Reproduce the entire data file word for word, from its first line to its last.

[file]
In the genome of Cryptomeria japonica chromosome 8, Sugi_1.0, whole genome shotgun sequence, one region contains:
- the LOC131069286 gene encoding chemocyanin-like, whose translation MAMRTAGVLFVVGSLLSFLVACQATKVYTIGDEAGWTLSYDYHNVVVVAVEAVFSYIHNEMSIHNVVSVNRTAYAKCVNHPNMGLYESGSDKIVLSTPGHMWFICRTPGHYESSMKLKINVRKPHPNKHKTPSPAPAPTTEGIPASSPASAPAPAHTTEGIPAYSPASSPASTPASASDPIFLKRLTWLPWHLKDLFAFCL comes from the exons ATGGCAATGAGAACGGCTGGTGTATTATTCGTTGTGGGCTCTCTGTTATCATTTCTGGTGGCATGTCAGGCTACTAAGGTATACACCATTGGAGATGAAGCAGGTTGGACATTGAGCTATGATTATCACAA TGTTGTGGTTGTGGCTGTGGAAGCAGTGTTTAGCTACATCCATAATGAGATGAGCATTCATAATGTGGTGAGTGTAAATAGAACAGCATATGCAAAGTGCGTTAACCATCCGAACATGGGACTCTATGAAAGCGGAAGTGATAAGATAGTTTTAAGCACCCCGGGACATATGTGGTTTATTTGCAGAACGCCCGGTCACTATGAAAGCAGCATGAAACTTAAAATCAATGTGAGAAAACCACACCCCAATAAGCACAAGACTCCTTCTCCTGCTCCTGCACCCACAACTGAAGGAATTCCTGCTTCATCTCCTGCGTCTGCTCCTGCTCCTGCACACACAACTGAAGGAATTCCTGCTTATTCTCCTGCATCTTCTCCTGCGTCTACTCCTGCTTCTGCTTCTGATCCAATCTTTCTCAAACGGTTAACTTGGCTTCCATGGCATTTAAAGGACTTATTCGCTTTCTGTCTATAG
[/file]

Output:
In the genome of Cryptomeria japonica chromosome 8, Sugi_1.0, whole genome shotgun sequence, one region contains:
- the LOC131069286 gene encoding chemocyanin-like, whose translation MAMRTAGVLFVVGSLLSFLVACQATKVYTIGDEAGWTLSYDYHNVVVVAVEAVFSYIHNEMSIHNVVSVNRTAYAKCVNHPNMGLYESGSDKIVLSTPGHMWFICRTPGHYESSMKLKINVRKPHPNKHKTPSPAPAPTTEGIPASSPASAPAPAHTTEGIPAYSPASSPASTPASASDPIFLKRLTWLPWHLKDLFAFCL comes from the exons ATGGCAATGAGAACGGCTGGTGTATTATTCGTTGTGGGCTCTCTGTTATCATTTCTGGTGGCATGTCAGGCTACTAAGGTATACACCATTGGAGATGAAGCAGGTTGGACATTGAGCTATGATTATCACAA TGTTGTGGTTGTGGCTGTGGAAGCAGTGTTTAGCTACATCCATAATGAGATGAGCATTCATAATGTGGTGAGTGTAAATAGAACAGCATATGCAAAGTGCGTTAACCATCCGAACATGGGACTCTATGAAAGCGGAAGTGATAAGATAGTTTTAAGCACCCCGGGACATATGTGGTTTATTTGCAGAACGCCCGGTCACTATGAAAGCAGCATGAAACTTAAAATCAATGTGAGAAAACCACACCCCAATAAGCACAAGACTCCTTCTCCTGCTCCTGCACCCACAACTGAAGGAATTCCTGCTTCATCTCCTGCGTCTGCTCCTGCTCCTGCACACACAACTGAAGGAATTCCTGCTTATTCTCCTGCATCTTCTCCTGCGTCTACTCCTGCTTCTGCTTCTGATCCAATCTTTCTCAAACGGTTAACTTGGCTTCCATGGCATTTAAAGGACTTATTCGCTTTCTGTCTATAG